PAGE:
[Date Prev][Date Next][Thread Prev][Thread Next][Date Index][Thread Index]

[ih] Internet addressing history section

On 2/16/19 10:56 PM, Joe Touch wrote:
> That sort of timeout isn?t as much the issue as the block coding that 
> helps reduce the impact of burst errors. It?s the size of the block that 
> often drives large delays in modems, even if they don?t ?wait? to be 
> filled up with data (I am not aware that they do or would - the blocks 
> go out on schedule, filled or not).

> Both are coax - although they vary, they?re both in that range.


> https://en.wikipedia.org/wiki/Velocity_factor
> TP varies - see the Cat 3, 5, 6, and 7 values.

I now have a reason, other than speed, to use something better than Cat 
5e in my house.  :-)

> Generally, yes. Open-ladder is the fastest for metal.

I'm quite familiar with Open Ladder line.  I've helped my dad build it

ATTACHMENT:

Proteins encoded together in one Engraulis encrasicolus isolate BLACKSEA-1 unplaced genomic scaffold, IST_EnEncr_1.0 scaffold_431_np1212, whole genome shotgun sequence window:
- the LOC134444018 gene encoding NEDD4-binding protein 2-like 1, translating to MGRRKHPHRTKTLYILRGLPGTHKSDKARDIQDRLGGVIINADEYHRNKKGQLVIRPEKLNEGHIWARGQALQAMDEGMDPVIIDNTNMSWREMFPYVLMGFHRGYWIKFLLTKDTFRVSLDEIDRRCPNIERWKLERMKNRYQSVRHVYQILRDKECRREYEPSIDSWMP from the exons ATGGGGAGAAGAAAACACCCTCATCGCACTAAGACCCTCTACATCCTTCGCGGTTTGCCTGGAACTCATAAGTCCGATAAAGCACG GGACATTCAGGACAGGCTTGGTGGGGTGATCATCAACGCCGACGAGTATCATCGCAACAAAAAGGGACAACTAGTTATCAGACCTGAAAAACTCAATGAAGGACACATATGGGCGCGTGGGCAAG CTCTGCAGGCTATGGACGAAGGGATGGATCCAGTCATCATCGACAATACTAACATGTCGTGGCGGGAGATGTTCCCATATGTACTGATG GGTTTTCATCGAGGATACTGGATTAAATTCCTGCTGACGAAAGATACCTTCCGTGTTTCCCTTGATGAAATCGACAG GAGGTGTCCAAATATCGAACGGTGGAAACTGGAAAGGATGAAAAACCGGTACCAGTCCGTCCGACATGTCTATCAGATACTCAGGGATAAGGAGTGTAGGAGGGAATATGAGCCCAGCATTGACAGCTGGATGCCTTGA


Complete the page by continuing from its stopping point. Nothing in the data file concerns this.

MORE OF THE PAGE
more times than I can count.

> The 10 of 10base<something> **is** the 10 Mbps . Higher rates means 
> shorter bits; shorter bits means the *end* of the message arrives more 
> quickly, not the front of the first bit.


> The shortest Ethernet message (including preamble and SOF) totals 54 
> bytes, i.e., a transmission delay of 43.2 microseconds at 10 Mbps. The 
> propagation delay, even in a 1500ft cable (the longest possible), is 
> 1.875 microseconds (at 0.8c). In twisted pair the propagation delay is 
> 2.5 microseconds. The difference would be only 0.625 microseconds - or 
> about 1.4% of the transmission delay, not to mention other system delays.
> That would show up on a scope, but I doubt it would have been noticeable 
> within an operating system, e.g., due to scheduler granularity, etc.

Fair enough.

There could have also been an unknown problem that was different between 
my two tests.  I don't think I'm mis-remembering, but it's a possibility 
as that was probably 20+ years ago.

Grant. . . .
unix || die